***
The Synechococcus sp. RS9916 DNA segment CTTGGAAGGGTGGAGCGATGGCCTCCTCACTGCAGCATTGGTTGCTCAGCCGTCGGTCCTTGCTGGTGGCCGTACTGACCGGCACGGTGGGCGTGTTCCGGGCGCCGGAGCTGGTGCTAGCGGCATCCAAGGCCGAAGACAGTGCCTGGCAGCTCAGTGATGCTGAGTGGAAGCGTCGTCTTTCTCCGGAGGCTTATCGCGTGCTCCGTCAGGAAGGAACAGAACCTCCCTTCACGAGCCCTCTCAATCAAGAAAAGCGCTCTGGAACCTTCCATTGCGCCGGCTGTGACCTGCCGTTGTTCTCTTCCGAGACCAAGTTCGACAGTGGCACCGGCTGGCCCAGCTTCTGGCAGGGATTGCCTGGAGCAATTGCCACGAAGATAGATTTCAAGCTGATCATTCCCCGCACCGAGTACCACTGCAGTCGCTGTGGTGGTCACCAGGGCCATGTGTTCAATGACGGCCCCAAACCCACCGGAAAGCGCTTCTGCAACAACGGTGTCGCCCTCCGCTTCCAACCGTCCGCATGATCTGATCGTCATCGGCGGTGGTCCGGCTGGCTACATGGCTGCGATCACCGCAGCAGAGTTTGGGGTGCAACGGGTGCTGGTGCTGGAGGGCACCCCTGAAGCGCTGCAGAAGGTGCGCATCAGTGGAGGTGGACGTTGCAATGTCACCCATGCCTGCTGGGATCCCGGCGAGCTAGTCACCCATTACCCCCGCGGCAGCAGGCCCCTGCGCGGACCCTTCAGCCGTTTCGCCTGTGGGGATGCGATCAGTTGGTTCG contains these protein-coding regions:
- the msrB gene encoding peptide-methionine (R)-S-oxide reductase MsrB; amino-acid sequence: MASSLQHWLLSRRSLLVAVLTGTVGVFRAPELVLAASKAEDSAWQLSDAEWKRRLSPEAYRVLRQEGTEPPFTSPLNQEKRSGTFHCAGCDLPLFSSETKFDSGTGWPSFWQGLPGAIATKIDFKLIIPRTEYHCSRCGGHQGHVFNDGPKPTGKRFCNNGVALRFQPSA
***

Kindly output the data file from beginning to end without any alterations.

The Synechococcus sp. RS9916 DNA segment CTTGGAAGGGTGGAGCGATGGCCTCCTCACTGCAGCATTGGTTGCTCAGCCGTCGGTCCTTGCTGGTGGCCGTACTGACCGGCACGGTGGGCGTGTTCCGGGCGCCGGAGCTGGTGCTAGCGGCATCCAAGGCCGAAGACAGTGCCTGGCAGCTCAGTGATGCTGAGTGGAAGCGTCGTCTTTCTCCGGAGGCTTATCGCGTGCTCCGTCAGGAAGGAACAGAACCTCCCTTCACGAGCCCTCTCAATCAAGAAAAGCGCTCTGGAACCTTCCATTGCGCCGGCTGTGACCTGCCGTTGTTCTCTTCCGAGACCAAGTTCGACAGTGGCACCGGCTGGCCCAGCTTCTGGCAGGGATTGCCTGGAGCAATTGCCACGAAGATAGATTTCAAGCTGATCATTCCCCGCACCGAGTACCACTGCAGTCGCTGTGGTGGTCACCAGGGCCATGTGTTCAATGACGGCCCCAAACCCACCGGAAAGCGCTTCTGCAACAACGGTGTCGCCCTCCGCTTCCAACCGTCCGCATGATCTGATCGTCATCGGCGGTGGTCCGGCTGGCTACATGGCTGCGATCACCGCAGCAGAGTTTGGGGTGCAACGGGTGCTGGTGCTGGAGGGCACCCCTGAAGCGCTGCAGAAGGTGCGCATCAGTGGAGGTGGACGTTGCAATGTCACCCATGCCTGCTGGGATCCCGGCGAGCTAGTCACCCATTACCCCCGCGGCAGCAGGCCCCTGCGCGGACCCTTCAGCCGTTTCGCCTGTGGGGATGCGATCAGTTGGTTCG contains these protein-coding regions:
- the msrB gene encoding peptide-methionine (R)-S-oxide reductase MsrB; amino-acid sequence: MASSLQHWLLSRRSLLVAVLTGTVGVFRAPELVLAASKAEDSAWQLSDAEWKRRLSPEAYRVLRQEGTEPPFTSPLNQEKRSGTFHCAGCDLPLFSSETKFDSGTGWPSFWQGLPGAIATKIDFKLIIPRTEYHCSRCGGHQGHVFNDGPKPTGKRFCNNGVALRFQPSA